We’ve been told that there would be standalone/spinoff Star Wars movies in addition to the new main trilogy pretty much since Disney announced it was acquiring Lucasfilm more than a year and a half ago. Today, we received the first official confirmation that such a movie was moving forward. Gareth Edwards, director of the just-released Godzilla, has been tapped to helm the project, with Gary Whitta (The Book of Eli, After Earth) tapped to write the screenplay. The film is due out December 16, 2016, meaning that beginning next year we’ll be getting Star Wars projects on an annual basis.
The one bit of crucial information that Lucasfilm has left out so far is exactly what the movie will be about. As it’s being called a “stand-alone film” by Lucasfilm, we can be sure it won’t be a competing series (although we’re sure Star Wars fans the world over would think interlocking trilogies showing events from both sides of a conflict might be pretty cool), but that doesn’t mean it won’t have anything to do with the new movies. A Boba Fett film has long been rumored (we’ve already addressed why that might not be the best idea), but we can envision a scenario similar to the Avengers leadup where a character introduced in the standalone movie later intersects with the trilogy.
In fact, it’s Disney’s other ultrapopular cash cow (we’re assuming Star Wars will be even after the prequel debacle) that seems to be the blueprint here. Marvel’s recent run of success has depended greatly on filmgoers with a prior interest in the material, certainly, but the comic book nerd masses alone cannot account for the more than $1 billion that The Avengers pulled in worldwide. While the level of Marvel oversight on all their movies would appear to be high, the studio has also been smart about the directors it has hired. Jon Favreau (Iron Man, Iron Man 2), Joss Whedon (The Avengers), and the Russo brothers (Captain America: The Winter Soldier), along with a number of Marvel’s other choices, were all directors who had proved themselves rising stars with the ability to connect with viewers. Some came with more cache than others; with Serenity, a writing credits on Toy Story and Atlantis, and a history of TV success with Buffy the Vampire Slayer and Firefly, Whedon sure appeared ready to take over something on a larger scale.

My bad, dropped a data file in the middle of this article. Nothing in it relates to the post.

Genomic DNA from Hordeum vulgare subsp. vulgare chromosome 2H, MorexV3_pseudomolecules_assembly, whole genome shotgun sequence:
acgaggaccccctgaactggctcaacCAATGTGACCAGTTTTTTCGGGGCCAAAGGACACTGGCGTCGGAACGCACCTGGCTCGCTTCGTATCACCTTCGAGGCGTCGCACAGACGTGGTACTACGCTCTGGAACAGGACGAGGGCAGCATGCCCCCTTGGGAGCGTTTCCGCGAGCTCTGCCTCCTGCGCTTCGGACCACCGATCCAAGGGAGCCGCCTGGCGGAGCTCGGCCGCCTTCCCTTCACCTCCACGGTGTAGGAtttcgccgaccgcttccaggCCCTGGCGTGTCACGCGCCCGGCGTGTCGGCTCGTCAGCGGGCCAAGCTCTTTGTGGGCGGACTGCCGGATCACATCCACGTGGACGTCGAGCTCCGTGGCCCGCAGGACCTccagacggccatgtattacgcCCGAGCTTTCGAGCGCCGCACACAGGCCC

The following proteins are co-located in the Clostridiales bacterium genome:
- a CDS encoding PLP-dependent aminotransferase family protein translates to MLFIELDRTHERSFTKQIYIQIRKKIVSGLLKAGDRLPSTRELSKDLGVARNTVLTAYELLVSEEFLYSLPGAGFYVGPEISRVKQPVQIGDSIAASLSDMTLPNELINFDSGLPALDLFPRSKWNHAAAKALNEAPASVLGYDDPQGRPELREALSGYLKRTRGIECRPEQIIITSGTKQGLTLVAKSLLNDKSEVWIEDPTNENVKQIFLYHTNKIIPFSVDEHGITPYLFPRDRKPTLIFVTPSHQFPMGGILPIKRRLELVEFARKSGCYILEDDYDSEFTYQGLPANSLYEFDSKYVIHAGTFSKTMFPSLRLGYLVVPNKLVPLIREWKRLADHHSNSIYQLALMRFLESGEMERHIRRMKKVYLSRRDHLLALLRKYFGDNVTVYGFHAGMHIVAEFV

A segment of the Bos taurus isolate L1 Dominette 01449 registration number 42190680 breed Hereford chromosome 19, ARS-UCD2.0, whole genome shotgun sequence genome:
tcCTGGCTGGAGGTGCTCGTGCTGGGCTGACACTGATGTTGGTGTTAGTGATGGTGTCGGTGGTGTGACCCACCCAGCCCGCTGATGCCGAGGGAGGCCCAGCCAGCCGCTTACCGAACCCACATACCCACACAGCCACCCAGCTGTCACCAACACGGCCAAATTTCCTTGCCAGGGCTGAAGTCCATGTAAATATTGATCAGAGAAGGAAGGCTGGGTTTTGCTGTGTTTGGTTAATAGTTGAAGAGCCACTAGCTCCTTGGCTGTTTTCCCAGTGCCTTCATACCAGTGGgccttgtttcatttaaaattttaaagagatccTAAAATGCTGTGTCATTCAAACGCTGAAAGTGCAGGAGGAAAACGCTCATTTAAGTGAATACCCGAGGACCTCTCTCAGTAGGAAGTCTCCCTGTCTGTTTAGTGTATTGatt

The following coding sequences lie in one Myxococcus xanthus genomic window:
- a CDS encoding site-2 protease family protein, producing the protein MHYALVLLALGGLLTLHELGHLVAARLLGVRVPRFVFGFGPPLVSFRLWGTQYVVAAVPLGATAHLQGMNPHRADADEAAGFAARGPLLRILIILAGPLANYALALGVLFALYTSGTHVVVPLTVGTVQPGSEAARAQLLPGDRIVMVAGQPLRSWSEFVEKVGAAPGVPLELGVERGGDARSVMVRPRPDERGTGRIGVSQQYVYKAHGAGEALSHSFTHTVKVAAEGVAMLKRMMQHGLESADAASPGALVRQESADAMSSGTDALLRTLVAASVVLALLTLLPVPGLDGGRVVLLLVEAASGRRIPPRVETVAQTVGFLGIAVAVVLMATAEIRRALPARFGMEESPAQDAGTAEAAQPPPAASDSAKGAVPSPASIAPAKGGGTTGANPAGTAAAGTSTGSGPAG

Hmmm. Some feature film success and a history of producing much-loved television? Sounds an awful lot like J.J. Abrams.
Likewise, Gareth Edwards looks a lot like an amalgamation of Favreau and Guardians of the Galaxy director James Gunn. Like Gunn, Edwards directed some very small but fairly well received indies, and with Godzilla, he’s already got one big-budget picture under his belt – not unlike Favreau (Elf, Zathura) when he was brought on for Iron Man.
But let us not forget that we also have a writer. After Earth may be a bit of a blemish, but with Will Smith and M. Night Shyamalan also stirring that screenplay pot, it’s possible that Gary Whitta may have been overruled at some key junctures. His other credits – The Book of Eli and The Walking Dead video game – portend better things. Eli was solid, but for our money it’s the Walking Dead game credit that gives us the most hope. Writing for an episodic video game certainly has its differences from writing for a feature film, but the emphasis on narrative and accolades for the same which the game received are hard to overlook.
And finally, a note on the timing of this particular piece of news. On one hand, it may seem a bit odd for this to come out right as Star Wars: Episode VII is getting into production, but on the other, it couldn’t make more sense. By announcing this movie now, Disney is capitalizing on the success (at the box office if not critically) of Godzilla, and therefore selling high on Edwards.
Doubtless there will be plenty of speculation as to what this movie will actually entail, and we’ll bring you updates as we hear them. You can find the entire press release for this announcement here.